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Thursday, 29 September 2016

The Old Toll Bar Reopens

The Old Toll Bar, 1-3 Paisley Road West, Glasgow G51 1LF

Glasgow only has a handful of historically significant bar interiors left (including The Horseshoe, The Steps, The Railway Tavern, The Portland Arms and The Laurieston) so it’s positive news that one of those, the Old Toll Bar, is to re-open on Saturday (1st October).

Languishing empty for at least a couple of years, the Old Toll has been comprehensively refurbished by Old Toll Inns Ltd, who have ambitious plans for the joint.
The Old Toll started trading in 1893 (not 1874, as stated on the wall outside) and is probably Scotland’s best example of a trend described as the “palace pubs”, not to be confused with the “gin palaces” of earlier in the 19th century.

This style of pub aimed to draw people away from the confines of their one-roomed dwellings into grand, impressively designed places of entertainment and booze. Ornaments and fittings of not only great value, but dazzling to the late Victorian/early Edwardian eye were the means by which the owners of these venues attracted large numbers of punters.

In the case of the Old Toll, etched and painted glass, beautiful advertising mirrors and improbably smooth dark wood are the significant features that will have entranced drinkers over its long lifetime.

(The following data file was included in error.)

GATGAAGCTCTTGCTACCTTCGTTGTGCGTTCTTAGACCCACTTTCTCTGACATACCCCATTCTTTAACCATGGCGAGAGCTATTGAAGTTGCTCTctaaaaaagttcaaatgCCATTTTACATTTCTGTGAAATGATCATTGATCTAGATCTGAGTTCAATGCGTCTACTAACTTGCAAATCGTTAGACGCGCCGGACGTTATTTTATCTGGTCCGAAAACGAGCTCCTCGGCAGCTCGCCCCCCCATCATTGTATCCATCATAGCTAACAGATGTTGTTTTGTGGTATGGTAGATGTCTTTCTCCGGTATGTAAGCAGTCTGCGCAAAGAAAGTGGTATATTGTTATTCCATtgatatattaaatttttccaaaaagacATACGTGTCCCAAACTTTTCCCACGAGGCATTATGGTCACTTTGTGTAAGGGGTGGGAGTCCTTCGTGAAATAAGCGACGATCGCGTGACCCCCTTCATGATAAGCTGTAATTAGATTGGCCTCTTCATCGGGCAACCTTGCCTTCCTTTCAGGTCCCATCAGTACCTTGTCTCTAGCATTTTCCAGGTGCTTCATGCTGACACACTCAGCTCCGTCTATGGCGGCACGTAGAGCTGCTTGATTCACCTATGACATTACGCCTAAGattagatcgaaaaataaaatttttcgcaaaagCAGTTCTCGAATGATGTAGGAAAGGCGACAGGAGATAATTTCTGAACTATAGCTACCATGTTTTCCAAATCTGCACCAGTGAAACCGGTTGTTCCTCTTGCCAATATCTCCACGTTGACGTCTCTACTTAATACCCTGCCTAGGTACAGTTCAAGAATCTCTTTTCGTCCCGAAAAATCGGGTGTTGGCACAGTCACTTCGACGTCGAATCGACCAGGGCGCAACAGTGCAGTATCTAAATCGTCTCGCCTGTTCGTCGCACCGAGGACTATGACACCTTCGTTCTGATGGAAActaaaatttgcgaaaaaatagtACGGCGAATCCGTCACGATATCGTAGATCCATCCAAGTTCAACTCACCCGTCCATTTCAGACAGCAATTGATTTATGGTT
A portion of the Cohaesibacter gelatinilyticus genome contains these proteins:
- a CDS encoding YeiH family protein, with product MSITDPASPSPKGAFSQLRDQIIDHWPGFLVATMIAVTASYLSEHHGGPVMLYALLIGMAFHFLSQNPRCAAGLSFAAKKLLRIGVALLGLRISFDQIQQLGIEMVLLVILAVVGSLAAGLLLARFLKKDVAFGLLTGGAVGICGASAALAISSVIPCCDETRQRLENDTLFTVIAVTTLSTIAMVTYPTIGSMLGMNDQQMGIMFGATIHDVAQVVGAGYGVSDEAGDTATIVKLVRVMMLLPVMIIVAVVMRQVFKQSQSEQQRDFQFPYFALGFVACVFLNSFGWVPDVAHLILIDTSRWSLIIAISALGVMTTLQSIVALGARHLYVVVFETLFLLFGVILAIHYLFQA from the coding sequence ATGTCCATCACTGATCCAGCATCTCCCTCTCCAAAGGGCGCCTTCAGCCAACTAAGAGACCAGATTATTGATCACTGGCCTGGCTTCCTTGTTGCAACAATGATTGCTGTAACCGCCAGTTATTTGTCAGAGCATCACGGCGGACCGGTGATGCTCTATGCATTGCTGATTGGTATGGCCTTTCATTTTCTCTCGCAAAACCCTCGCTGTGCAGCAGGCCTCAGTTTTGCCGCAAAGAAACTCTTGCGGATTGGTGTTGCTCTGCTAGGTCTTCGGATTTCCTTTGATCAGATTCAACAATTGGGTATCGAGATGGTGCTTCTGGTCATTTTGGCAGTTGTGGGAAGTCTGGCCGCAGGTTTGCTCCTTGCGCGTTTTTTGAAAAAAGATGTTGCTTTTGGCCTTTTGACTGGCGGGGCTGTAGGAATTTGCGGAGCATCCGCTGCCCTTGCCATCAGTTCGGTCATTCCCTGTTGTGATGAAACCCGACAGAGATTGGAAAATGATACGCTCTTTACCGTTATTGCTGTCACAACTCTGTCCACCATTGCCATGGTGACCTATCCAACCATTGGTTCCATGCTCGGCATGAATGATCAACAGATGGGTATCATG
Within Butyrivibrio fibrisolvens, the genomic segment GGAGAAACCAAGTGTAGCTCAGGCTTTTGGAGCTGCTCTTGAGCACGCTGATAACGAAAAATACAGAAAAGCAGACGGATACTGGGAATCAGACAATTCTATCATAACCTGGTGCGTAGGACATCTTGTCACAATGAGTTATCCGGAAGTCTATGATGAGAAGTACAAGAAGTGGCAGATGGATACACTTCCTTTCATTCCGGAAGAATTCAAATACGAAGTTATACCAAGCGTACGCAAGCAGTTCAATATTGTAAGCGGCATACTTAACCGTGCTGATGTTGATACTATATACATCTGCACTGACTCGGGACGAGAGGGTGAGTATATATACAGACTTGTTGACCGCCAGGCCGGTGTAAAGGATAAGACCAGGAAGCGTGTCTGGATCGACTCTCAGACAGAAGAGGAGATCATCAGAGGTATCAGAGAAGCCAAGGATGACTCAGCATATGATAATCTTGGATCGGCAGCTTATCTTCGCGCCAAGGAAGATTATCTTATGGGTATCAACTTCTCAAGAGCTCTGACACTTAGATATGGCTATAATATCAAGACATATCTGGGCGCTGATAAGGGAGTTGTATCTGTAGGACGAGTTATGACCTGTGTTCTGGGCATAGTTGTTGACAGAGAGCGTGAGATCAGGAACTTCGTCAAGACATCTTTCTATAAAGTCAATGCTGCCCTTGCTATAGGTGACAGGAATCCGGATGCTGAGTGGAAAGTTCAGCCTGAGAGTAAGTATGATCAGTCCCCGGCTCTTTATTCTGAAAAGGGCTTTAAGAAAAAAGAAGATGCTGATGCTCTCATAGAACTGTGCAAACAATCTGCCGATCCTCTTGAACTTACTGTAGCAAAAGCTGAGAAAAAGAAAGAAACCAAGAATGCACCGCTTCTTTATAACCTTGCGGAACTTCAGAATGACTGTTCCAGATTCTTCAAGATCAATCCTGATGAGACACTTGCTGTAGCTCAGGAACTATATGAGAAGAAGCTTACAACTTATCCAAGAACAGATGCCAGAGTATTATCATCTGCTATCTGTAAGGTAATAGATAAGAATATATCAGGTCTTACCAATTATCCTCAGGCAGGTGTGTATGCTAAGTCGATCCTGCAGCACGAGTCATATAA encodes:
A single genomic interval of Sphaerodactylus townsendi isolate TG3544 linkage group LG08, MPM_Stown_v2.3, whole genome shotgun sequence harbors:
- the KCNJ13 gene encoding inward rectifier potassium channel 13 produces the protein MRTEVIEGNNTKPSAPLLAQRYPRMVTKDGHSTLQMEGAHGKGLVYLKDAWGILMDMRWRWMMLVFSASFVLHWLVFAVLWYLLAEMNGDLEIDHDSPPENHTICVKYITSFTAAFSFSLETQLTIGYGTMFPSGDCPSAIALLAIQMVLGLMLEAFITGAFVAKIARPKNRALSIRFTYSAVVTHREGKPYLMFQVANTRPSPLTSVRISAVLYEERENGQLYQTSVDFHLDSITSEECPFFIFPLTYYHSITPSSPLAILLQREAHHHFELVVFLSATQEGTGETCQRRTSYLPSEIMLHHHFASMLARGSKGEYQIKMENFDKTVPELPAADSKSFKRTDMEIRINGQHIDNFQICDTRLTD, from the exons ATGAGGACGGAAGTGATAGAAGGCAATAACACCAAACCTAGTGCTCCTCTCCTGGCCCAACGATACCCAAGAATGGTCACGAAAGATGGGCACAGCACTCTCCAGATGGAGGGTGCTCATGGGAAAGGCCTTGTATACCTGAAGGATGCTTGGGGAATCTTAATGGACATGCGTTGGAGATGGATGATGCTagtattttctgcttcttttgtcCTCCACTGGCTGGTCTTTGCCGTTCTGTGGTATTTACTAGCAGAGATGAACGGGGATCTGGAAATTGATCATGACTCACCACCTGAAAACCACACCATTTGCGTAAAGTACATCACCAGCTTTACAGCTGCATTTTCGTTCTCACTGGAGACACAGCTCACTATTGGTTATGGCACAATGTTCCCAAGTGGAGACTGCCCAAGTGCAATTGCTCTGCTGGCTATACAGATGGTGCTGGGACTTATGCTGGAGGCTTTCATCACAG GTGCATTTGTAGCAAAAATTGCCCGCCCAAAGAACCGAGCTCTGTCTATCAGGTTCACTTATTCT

But all of these are surpassed by the bar’s gantry – eight original spirit casks sit high and proud, above recessed sections rendered grotto-like by clever use of light and shade. At the very top, the wood is carved like a ship’s prow and in the centre of this magnificence the Old Toll clock ticks, bearing the bar’s date of birth.

The new owners are sweeping away the extraneous modern clutter of TVs and fruit machines that obscured the grandeur of the interior. On my last visit to the Old Toll, about five years ago, these new additions were an annoyance, as was the totally abandoned nature of the downstairs lounge and the lacklustre bar service.

Not that it is easy running a traditional pub in a relatively obscure part of the city, where footfall will never be that of the city centre, this in contrast to earlier times when the pub – as suggested by its name – sat at a toll point of a major turnpike west out of the city.
But the bar doesn’t sit in complete isolation today, there are four or five bars nearby, most notably the Viceroy – itself a little gem of a traditional pub, with Knox brothers’ stained glass from the late-Victorian era and a terrazzo spittoon.

The other bars in the area show that Rangers’ influence is strong around here, with the triangulation of The Angel, The Quayside and The Union Bar dominating. And unsurprisingly, this association is a long one. One of the Gers’ most famous players, Jim Baxter, was the landlord of a previous incarnation of The Union Bar, and his son, Stephen, was at one time the landlord of The Old Toll Bar itself. As an aside, in my pre-BB days I had a run-in with the latter when he was throwing his not inconsiderable size about. But I’ll leave that story for another time.

I’m still negotiating with the Muse over my attendance at the Old Toll’s re-opening on Saturday and hoping to be the first inside its walls, but whether I make it or not, it will be fascinating to see if the new owners are successful in their project promising craft beer from small producers like Up Front Brewing and Fallen Brewing; classic cocktails with a modern twist; and old board games and gramophones. If things go well, this chapter in the life of the Old Toll could well be entitled – the past re-energised.

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